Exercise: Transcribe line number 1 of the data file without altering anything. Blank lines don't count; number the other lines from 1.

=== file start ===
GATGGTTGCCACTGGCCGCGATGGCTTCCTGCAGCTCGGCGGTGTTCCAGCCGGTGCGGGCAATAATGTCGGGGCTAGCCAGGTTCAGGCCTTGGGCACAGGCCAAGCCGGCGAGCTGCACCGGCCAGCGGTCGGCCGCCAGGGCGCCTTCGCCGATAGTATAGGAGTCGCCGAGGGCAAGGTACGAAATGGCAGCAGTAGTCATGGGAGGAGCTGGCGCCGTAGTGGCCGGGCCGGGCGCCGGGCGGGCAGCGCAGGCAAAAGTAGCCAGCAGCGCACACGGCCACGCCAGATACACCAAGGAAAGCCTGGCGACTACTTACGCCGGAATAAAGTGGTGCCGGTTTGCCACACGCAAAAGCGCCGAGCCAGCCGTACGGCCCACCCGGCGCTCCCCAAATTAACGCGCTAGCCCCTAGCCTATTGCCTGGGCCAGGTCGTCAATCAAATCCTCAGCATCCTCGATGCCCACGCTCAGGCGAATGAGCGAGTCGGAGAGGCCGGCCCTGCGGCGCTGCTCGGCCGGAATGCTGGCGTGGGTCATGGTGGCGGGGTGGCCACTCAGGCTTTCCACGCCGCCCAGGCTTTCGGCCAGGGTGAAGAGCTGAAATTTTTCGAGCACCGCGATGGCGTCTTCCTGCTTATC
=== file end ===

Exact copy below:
GATGGTTGCCACTGGCCGCGATGGCTTCCTGCAGCTCGGCGGTGTTCCAGCCGGTGCGGGCAATAATGTCGGGGCTAGCCAGGTTCAGGCCTTGGGCACAGGCCAAGCCGGCGAGCTGCACCGGCCAGCGGTCGGCCGCCAGGGCGCCTTCGCCGATAGTATAGGAGTCGCCGAGGGCAAGGTACGAAATGGCAGCAGTAGTCATGGGAGGAGCTGGCGCCGTAGTGGCCGGGCCGGGCGCCGGGCGGGCAGCGCAGGCAAAAGTAGCCAGCAGCGCACACGGCCACGCCAGATACACCAAGGAAAGCCTGGCGACTACTTACGCCGGAATAAAGTGGTGCCGGTTTGCCACACGCAAAAGCGCCGAGCCAGCCGTACGGCCCACCCGGCGCTCCCCAAATTAACGCGCTAGCCCCTAGCCTATTGCCTGGGCCAGGTCGTCAATCAAATCCTCAGCATCCTCGATGCCCACGCTCAGGCGAATGAGCGAGTCGGAGAGGCCGGCCCTGCGGCGCTGCTCGGCCGGAATGCTGGCGTGGGTCATGGTGGCGGGGTGGCCACTCAGGCTTTCCACGCCGCCCAGGCTTTCGGCCAGGGTGAAGAGCTGAAATTTTTCGAGCACCGCGATGGCGTCTTCCTGCTTATC